Official: Money can buy you happiness (but only for £1m)

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The Independent Online

Misers and lottery winners rejoice. A 10-year study has confirmed what the underpaid and overworked majority always feared: money can buy happiness. The only problem is the price tag of £1m.

Economists at the University of Warwick believe they have found proof that filthy lucre can bring contentment when supplied in sufficient quantities.

An annual survey of 9,000 families started in 1991 has produced a league table of influences on Britons' sense of well-being, ranging from marital status to size of bank account. The researchers found a windfall of £1,000 temporarily produced a rosier outlook. But a serious cash injection was needed to secure true bliss.

Professor Andrew Oswald, who led the study, said: "We have found a strong link between an influx of money and an improvement in the average person's happiness and psychological health.

"There is a sliding scale of windfall and psychological benefit. We calculate that to turn a normal Briton into a very happy one by means of money alone, it would take a minimum of £1m."

The answer to the question "what price happiness?" was arrived at using evidence from families who had received windfalls of hundreds of thousands of pounds since 1991.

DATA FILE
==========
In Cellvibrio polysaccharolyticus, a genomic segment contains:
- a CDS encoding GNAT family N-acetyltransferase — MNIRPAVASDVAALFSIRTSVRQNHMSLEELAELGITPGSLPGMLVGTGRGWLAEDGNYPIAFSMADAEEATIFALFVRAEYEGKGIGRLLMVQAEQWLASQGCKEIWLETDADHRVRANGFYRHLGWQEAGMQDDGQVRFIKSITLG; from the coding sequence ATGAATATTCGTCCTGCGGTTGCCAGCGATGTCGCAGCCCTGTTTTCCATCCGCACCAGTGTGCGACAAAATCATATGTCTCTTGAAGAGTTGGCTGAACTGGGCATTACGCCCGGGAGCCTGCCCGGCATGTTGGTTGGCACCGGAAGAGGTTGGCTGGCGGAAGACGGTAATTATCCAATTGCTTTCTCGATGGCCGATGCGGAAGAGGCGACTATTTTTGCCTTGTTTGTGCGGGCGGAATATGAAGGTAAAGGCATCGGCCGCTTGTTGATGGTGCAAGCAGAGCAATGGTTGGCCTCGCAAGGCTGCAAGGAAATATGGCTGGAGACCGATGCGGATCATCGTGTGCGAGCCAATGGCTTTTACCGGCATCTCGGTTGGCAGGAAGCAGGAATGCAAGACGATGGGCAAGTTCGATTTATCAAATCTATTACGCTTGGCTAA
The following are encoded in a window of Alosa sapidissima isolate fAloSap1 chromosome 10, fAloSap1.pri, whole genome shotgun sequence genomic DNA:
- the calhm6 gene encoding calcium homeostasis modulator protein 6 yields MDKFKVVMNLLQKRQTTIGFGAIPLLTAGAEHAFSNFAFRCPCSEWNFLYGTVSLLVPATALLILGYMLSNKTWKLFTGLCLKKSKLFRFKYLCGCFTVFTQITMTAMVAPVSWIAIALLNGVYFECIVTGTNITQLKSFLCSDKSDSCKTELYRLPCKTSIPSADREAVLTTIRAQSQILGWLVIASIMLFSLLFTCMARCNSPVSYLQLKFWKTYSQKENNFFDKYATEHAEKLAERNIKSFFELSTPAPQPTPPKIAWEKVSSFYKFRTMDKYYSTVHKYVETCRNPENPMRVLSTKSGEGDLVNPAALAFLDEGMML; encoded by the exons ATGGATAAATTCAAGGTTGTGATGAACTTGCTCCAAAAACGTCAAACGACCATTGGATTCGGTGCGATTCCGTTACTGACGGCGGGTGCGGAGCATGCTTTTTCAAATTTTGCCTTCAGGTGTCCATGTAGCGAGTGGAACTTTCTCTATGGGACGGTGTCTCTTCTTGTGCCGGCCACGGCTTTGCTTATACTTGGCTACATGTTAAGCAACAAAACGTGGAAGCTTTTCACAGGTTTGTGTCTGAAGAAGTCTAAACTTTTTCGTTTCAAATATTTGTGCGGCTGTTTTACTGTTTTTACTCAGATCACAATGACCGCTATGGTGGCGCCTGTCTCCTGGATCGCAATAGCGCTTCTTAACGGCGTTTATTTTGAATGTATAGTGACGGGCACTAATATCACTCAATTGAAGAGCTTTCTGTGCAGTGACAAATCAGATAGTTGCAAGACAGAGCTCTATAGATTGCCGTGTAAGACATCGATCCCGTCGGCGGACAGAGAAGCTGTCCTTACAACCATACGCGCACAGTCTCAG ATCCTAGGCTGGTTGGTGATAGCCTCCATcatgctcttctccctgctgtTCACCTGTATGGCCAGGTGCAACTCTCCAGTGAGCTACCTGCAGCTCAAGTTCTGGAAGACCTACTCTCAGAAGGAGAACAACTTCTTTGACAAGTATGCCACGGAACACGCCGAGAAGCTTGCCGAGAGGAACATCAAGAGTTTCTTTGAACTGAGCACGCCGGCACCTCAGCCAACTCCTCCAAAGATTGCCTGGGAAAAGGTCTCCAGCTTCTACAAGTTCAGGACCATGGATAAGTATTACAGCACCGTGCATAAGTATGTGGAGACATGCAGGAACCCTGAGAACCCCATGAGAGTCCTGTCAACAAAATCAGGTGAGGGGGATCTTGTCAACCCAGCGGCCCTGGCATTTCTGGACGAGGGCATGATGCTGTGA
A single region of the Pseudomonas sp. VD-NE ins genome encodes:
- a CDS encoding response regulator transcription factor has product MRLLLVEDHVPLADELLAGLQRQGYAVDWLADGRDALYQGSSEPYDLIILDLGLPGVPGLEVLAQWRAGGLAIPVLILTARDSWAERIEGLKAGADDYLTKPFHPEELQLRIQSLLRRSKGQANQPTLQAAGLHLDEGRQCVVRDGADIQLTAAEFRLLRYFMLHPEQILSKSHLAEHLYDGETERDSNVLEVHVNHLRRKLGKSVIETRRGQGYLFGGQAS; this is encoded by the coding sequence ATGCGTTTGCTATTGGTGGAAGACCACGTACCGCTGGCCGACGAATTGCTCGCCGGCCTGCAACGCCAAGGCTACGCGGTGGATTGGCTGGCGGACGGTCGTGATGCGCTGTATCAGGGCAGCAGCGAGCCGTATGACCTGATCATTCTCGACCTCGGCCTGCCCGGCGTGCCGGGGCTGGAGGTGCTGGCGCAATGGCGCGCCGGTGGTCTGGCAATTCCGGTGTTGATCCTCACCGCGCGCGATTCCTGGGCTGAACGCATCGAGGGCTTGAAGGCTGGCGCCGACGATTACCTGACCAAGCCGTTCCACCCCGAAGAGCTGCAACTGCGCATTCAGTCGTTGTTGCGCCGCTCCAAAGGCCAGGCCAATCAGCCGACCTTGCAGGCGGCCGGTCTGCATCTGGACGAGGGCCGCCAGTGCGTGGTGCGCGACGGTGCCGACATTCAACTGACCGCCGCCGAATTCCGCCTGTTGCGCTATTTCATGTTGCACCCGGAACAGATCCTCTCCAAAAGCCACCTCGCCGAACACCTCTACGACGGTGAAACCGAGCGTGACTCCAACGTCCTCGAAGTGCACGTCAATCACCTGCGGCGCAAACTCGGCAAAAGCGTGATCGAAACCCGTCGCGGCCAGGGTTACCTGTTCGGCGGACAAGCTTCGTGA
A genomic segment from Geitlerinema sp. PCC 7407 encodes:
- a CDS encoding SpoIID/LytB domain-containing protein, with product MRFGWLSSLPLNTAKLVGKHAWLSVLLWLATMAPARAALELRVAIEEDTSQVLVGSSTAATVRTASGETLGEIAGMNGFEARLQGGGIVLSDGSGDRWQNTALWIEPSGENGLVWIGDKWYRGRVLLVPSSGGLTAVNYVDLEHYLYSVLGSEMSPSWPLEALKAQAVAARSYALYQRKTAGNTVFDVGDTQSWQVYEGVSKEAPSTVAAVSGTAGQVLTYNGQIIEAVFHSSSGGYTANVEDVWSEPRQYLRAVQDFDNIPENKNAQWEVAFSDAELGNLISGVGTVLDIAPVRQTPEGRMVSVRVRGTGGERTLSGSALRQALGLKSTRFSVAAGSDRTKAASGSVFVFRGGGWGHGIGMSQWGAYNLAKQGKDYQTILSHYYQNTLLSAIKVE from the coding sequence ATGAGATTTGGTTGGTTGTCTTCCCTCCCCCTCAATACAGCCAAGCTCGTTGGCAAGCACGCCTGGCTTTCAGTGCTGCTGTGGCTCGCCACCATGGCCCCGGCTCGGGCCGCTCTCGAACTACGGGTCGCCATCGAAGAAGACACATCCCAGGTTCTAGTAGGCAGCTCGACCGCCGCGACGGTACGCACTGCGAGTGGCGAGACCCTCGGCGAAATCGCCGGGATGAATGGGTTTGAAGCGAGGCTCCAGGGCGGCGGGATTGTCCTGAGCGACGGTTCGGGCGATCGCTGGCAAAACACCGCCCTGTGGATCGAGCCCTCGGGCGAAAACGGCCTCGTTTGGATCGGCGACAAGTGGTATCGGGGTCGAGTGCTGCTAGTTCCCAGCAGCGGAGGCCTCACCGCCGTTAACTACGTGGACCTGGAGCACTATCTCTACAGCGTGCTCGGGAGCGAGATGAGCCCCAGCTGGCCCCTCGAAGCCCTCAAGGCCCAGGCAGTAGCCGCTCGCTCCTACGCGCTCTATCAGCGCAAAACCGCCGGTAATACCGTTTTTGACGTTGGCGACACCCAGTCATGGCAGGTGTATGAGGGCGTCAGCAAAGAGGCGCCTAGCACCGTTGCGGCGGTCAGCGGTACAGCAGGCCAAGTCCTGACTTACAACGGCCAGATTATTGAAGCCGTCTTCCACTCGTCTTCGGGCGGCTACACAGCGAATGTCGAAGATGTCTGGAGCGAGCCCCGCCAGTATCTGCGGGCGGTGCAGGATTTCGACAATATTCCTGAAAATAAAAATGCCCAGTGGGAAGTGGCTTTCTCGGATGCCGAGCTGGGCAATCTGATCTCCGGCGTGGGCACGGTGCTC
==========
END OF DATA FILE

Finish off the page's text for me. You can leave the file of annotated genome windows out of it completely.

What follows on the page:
But before Britons turn to bank robbery or become workaholics, Professor Oswald emphasised that monetary wealth was far from being the sole or even best path to bliss. Despite decades of decline as an institution, marriage was found to bring greater happiness than money alone.

The real winner was good health, which was judged to be worth far more than a wheelbarrow of cash. Professor Oswald said: "It is a serious mistake to think that the main influence on happiness is money. It can bring some improvement but the really influential factors are a stable marriage and good health. At the opposite end of the scale, losing a job or getting a divorce are likely to have the most damaging effects on a person's outlook or well-being."

The study decided a happy marriage was worth about £70,000 a year and good health was worth £200,000 a year.

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